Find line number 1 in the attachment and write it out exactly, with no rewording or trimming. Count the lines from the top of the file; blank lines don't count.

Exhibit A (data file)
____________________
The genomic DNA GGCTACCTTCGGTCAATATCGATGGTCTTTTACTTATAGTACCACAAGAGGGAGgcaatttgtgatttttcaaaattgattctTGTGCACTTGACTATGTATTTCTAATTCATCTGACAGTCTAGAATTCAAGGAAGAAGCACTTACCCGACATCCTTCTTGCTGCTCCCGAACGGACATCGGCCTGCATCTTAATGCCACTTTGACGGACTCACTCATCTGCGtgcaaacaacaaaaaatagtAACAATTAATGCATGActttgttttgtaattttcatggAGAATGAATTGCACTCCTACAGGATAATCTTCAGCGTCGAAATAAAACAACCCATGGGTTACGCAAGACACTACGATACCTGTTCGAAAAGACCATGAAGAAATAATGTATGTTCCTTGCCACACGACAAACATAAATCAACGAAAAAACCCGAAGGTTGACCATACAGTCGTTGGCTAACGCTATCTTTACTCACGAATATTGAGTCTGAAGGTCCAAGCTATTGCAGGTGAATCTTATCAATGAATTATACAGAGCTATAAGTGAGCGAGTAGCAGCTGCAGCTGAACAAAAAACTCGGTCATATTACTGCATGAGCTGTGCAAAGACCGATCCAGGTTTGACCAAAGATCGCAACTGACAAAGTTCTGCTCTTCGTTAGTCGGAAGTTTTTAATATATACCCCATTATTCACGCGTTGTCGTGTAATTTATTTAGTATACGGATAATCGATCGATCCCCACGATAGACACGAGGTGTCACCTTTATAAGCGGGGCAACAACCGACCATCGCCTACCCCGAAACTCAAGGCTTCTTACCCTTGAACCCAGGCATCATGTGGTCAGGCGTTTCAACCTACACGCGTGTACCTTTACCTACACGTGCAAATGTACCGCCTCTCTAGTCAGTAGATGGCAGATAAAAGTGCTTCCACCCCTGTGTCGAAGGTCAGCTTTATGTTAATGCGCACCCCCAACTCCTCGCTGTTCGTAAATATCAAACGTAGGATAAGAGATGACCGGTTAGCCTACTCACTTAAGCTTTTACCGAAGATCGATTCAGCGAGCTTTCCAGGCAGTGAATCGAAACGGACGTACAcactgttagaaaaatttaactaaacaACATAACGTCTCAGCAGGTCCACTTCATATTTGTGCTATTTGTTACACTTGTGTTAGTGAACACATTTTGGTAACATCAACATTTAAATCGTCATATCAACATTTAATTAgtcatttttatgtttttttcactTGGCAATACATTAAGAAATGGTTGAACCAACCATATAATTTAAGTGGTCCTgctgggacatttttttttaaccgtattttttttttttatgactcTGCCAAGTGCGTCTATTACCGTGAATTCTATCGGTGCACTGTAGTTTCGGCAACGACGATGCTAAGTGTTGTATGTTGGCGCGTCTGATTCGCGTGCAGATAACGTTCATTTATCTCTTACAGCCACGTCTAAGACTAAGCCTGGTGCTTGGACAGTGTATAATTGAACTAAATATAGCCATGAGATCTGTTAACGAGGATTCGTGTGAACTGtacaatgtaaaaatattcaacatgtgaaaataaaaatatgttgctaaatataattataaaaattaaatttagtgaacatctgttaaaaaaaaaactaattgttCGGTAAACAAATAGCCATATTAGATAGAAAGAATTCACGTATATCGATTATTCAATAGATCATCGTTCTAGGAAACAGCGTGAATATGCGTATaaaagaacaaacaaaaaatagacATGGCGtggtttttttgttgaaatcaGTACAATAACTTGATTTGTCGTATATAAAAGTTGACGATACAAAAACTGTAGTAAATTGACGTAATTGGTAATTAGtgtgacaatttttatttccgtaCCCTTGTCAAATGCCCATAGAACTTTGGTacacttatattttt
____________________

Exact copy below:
The genomic DNA GGCTACCTTCGGTCAATATCGATGGTCTTTTACTTATAGTACCACAAGAGGGAGgcaatttgtgatttttcaaaattgattctTGTGCACTTGACTATGTATTTCTAATTCATCTGACAGTCTAGAATTCAAGGAAGAAGCACTTACCCGACATCCTTCTTGCTGCTCCCGAACGGACATCGGCCTGCATCTTAATGCCACTTTGACGGACTCACTCATCTGCGtgcaaacaacaaaaaatagtAACAATTAATGCATGActttgttttgtaattttcatggAGAATGAATTGCACTCCTACAGGATAATCTTCAGCGTCGAAATAAAACAACCCATGGGTTACGCAAGACACTACGATACCTGTTCGAAAAGACCATGAAGAAATAATGTATGTTCCTTGCCACACGACAAACATAAATCAACGAAAAAACCCGAAGGTTGACCATACAGTCGTTGGCTAACGCTATCTTTACTCACGAATATTGAGTCTGAAGGTCCAAGCTATTGCAGGTGAATCTTATCAATGAATTATACAGAGCTATAAGTGAGCGAGTAGCAGCTGCAGCTGAACAAAAAACTCGGTCATATTACTGCATGAGCTGTGCAAAGACCGATCCAGGTTTGACCAAAGATCGCAACTGACAAAGTTCTGCTCTTCGTTAGTCGGAAGTTTTTAATATATACCCCATTATTCACGCGTTGTCGTGTAATTTATTTAGTATACGGATAATCGATCGATCCCCACGATAGACACGAGGTGTCACCTTTATAAGCGGGGCAACAACCGACCATCGCCTACCCCGAAACTCAAGGCTTCTTACCCTTGAACCCAGGCATCATGTGGTCAGGCGTTTCAACCTACACGCGTGTACCTTTACCTACACGTGCAAATGTACCGCCTCTCTAGTCAGTAGATGGCAGATAAAAGTGCTTCCACCCCTGTGTCGAAGGTCAGCTTTATGTTAATGCGCACCCCCAACTCCTCGCTGTTCGTAAATATCAAACGTAGGATAAGAGATGACCGGTTAGCCTACTCACTTAAGCTTTTACCGAAGATCGATTCAGCGAGCTTTCCAGGCAGTGAATCGAAACGGACGTACAcactgttagaaaaatttaactaaacaACATAACGTCTCAGCAGGTCCACTTCATATTTGTGCTATTTGTTACACTTGTGTTAGTGAACACATTTTGGTAACATCAACATTTAAATCGTCATATCAACATTTAATTAgtcatttttatgtttttttcactTGGCAATACATTAAGAAATGGTTGAACCAACCATATAATTTAAGTGGTCCTgctgggacatttttttttaaccgtattttttttttttatgactcTGCCAAGTGCGTCTATTACCGTGAATTCTATCGGTGCACTGTAGTTTCGGCAACGACGATGCTAAGTGTTGTATGTTGGCGCGTCTGATTCGCGTGCAGATAACGTTCATTTATCTCTTACAGCCACGTCTAAGACTAAGCCTGGTGCTTGGACAGTGTATAATTGAACTAAATATAGCCATGAGATCTGTTAACGAGGATTCGTGTGAACTGtacaatgtaaaaatattcaacatgtgaaaataaaaatatgttgctaaatataattataaaaattaaatttagtgaacatctgttaaaaaaaaaactaattgttCGGTAAACAAATAGCCATATTAGATAGAAAGAATTCACGTATATCGATTATTCAATAGATCATCGTTCTAGGAAACAGCGTGAATATGCGTATaaaagaacaaacaaaaaatagacATGGCGtggtttttttgttgaaatcaGTACAATAACTTGATTTGTCGTATATAAAAGTTGACGATACAAAAACTGTAGTAAATTGACGTAATTGGTAATTAGtgtgacaatttttatttccgtaCCCTTGTCAAATGCCCATAGAACTTTGGTacacttatattttt